At the Nation of Islam's 2018 Saviours' Day Address, the organization's leader Louis Farrakhan took the stage to attack "that Satanic Jew." Farrakhan—who once praised Hitler as a "very great man" and said God put Jews in the ovens—called Jews "the mother and father of apartheid," and declared that "when you want something in this world, the Jew holds the door."
Sitting in the crowd, clapping along with other attendees, was the co-founder of the Women's March Tamika Mallory.
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Mallory was shredded for her support for Farrakhan. After over a week of radio silence, the March finally put out a statement that can best be described as tepid, saying it was "not aligned" with Farrakhan's views but neglecting to condemn the man himself.
Other statements from Mallory were equally noncommittal and still expressed affinity for the Nation of Islam. "It was the women of the Nation of Islam who supported me and I have always held them close to my heart for that reason," Mallory wrote in an open letter that didn't even mention Farrakhan.
Needless to say, this does not sound like a woman repentant. On the contrary, she voiced her amazement that her attendance at an anti-Semitic rally was ever an issue to begin with, given that "I have been going to this event regularly for over 30 years."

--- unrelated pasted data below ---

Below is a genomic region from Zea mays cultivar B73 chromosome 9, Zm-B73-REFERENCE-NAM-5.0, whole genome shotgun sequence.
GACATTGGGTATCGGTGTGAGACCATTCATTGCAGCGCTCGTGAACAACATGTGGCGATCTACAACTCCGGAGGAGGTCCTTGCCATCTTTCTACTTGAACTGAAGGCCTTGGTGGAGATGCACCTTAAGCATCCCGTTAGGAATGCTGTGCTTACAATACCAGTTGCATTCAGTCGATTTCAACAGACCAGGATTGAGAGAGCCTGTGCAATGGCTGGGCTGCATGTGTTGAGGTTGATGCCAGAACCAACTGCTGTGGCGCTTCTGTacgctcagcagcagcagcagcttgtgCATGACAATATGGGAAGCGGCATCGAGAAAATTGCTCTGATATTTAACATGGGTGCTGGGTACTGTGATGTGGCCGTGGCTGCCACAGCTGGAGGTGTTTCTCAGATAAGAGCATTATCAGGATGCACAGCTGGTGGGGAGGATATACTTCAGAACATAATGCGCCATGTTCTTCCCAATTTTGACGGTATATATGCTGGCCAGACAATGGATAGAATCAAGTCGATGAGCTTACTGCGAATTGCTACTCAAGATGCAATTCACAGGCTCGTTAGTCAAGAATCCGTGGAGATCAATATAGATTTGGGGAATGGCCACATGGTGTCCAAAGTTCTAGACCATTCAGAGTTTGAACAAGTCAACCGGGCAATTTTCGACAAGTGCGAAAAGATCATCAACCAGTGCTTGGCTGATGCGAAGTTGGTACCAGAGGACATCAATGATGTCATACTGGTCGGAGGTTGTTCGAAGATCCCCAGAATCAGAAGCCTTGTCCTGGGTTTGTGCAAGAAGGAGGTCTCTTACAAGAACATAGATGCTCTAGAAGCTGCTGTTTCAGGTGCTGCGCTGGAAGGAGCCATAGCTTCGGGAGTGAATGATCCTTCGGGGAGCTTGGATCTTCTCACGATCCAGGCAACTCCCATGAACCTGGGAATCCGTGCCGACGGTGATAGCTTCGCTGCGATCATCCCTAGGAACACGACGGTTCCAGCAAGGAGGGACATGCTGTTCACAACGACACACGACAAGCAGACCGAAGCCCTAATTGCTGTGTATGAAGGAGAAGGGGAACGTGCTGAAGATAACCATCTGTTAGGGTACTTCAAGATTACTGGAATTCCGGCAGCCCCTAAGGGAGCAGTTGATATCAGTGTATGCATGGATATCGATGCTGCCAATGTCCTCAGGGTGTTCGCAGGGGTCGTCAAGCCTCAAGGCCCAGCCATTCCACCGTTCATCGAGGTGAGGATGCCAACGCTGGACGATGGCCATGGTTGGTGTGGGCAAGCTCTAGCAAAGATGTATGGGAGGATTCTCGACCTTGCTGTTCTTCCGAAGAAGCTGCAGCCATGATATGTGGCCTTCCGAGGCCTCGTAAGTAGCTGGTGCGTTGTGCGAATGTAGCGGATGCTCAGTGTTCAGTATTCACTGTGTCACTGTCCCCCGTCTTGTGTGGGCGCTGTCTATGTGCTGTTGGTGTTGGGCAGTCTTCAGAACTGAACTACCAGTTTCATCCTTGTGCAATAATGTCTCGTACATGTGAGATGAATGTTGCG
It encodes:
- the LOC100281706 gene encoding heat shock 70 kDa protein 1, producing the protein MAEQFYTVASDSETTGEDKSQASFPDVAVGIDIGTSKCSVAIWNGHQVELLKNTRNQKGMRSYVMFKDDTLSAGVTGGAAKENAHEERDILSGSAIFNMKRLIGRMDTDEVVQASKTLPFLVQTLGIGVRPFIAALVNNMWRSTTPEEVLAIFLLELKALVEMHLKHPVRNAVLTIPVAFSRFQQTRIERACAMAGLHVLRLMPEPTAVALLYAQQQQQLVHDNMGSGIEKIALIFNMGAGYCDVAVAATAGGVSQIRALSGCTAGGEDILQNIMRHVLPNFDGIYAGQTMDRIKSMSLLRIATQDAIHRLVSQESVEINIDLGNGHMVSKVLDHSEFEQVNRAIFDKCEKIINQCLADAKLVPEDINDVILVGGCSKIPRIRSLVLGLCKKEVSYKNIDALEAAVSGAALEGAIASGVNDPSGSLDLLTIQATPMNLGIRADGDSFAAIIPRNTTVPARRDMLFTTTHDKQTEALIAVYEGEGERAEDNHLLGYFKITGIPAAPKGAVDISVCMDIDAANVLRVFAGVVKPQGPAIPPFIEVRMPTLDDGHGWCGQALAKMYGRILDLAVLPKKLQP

That the Women's March has a problem identifying and repudiating anti-Semitism is obvious. But are the leaders of the Women's March themselves anti-Semites? Even excluding the Farrakhan silence, there's a great deal of evidence that yes, they probably are.
"If your leader does not have the same enemies as Jesus, they may not be THE leader!" Mallory tweeted to defend her association with Farrakhan, presumably not referring to the Romans. Mallory also cited a fellow activist and rapper who swore that she was not anti-Semitic … and who promptly tweeted that Jews are uniquely responsible for black suffering. (It's okay though! He added that "some of my best friends are Jews.")
By Mallory's own admission, she once made a blatantly bigoted remark, telling a Jewish ally to handle the finances because "you guys" are good at handling money. When Mallory's ally told her the remark was "anti-Semitic," Mallory bristled and pushed back. Bizarrely, Mallory framed the story to The Atlantic as a teachable moment for both parties, saying that the accusation of anti-Semitism made her "feel attacked."
In another Twitter exchange, a follower asked Mallory to explain her support for Farrakhan given his bigoted remark towards Jews, leading a Farrakhan supporter to denounce Israeli Prime Minister Benjamin Netanyahu. When the Jewish critic noted that Netanyahu had nothing to do with bigoted remarks about American Jews, the Farrakhan supporter called on Jesus to cast out her "wicked spirit."
Women's March co-founder Linda Sarsour then intervened to defend … the anti-Semite.